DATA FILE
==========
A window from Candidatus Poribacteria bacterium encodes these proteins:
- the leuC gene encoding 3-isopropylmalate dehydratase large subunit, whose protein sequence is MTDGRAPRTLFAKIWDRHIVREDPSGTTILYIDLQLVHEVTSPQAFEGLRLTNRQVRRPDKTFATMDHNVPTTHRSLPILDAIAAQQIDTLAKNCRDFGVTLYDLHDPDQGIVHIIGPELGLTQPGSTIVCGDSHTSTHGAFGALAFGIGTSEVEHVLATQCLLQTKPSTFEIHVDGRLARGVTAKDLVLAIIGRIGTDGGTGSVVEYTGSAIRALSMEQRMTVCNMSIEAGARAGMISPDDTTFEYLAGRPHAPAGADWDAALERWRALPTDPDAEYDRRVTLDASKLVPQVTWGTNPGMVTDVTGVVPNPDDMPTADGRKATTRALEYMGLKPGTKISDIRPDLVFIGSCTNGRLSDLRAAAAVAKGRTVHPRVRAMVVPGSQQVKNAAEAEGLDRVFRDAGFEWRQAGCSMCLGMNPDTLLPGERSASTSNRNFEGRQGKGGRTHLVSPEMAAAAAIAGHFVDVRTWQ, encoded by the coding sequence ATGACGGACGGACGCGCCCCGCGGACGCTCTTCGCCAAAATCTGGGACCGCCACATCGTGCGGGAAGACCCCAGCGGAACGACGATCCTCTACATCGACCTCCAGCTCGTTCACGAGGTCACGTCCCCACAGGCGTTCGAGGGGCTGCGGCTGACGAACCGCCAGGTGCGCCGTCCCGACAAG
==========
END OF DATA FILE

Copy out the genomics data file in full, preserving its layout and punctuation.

A window from Candidatus Poribacteria bacterium encodes these proteins:
- the leuC gene encoding 3-isopropylmalate dehydratase large subunit, whose protein sequence is MTDGRAPRTLFAKIWDRHIVREDPSGTTILYIDLQLVHEVTSPQAFEGLRLTNRQVRRPDKTFATMDHNVPTTHRSLPILDAIAAQQIDTLAKNCRDFGVTLYDLHDPDQGIVHIIGPELGLTQPGSTIVCGDSHTSTHGAFGALAFGIGTSEVEHVLATQCLLQTKPSTFEIHVDGRLARGVTAKDLVLAIIGRIGTDGGTGSVVEYTGSAIRALSMEQRMTVCNMSIEAGARAGMISPDDTTFEYLAGRPHAPAGADWDAALERWRALPTDPDAEYDRRVTLDASKLVPQVTWGTNPGMVTDVTGVVPNPDDMPTADGRKATTRALEYMGLKPGTKISDIRPDLVFIGSCTNGRLSDLRAAAAVAKGRTVHPRVRAMVVPGSQQVKNAAEAEGLDRVFRDAGFEWRQAGCSMCLGMNPDTLLPGERSASTSNRNFEGRQGKGGRTHLVSPEMAAAAAIAGHFVDVRTWQ, encoded by the coding sequence ATGACGGACGGACGCGCCCCGCGGACGCTCTTCGCCAAAATCTGGGACCGCCACATCGTGCGGGAAGACCCCAGCGGAACGACGATCCTCTACATCGACCTCCAGCTCGTTCACGAGGTCACGTCCCCACAGGCGTTCGAGGGGCTGCGGCTGACGAACCGCCAGGTGCGCCGTCCCGACAAG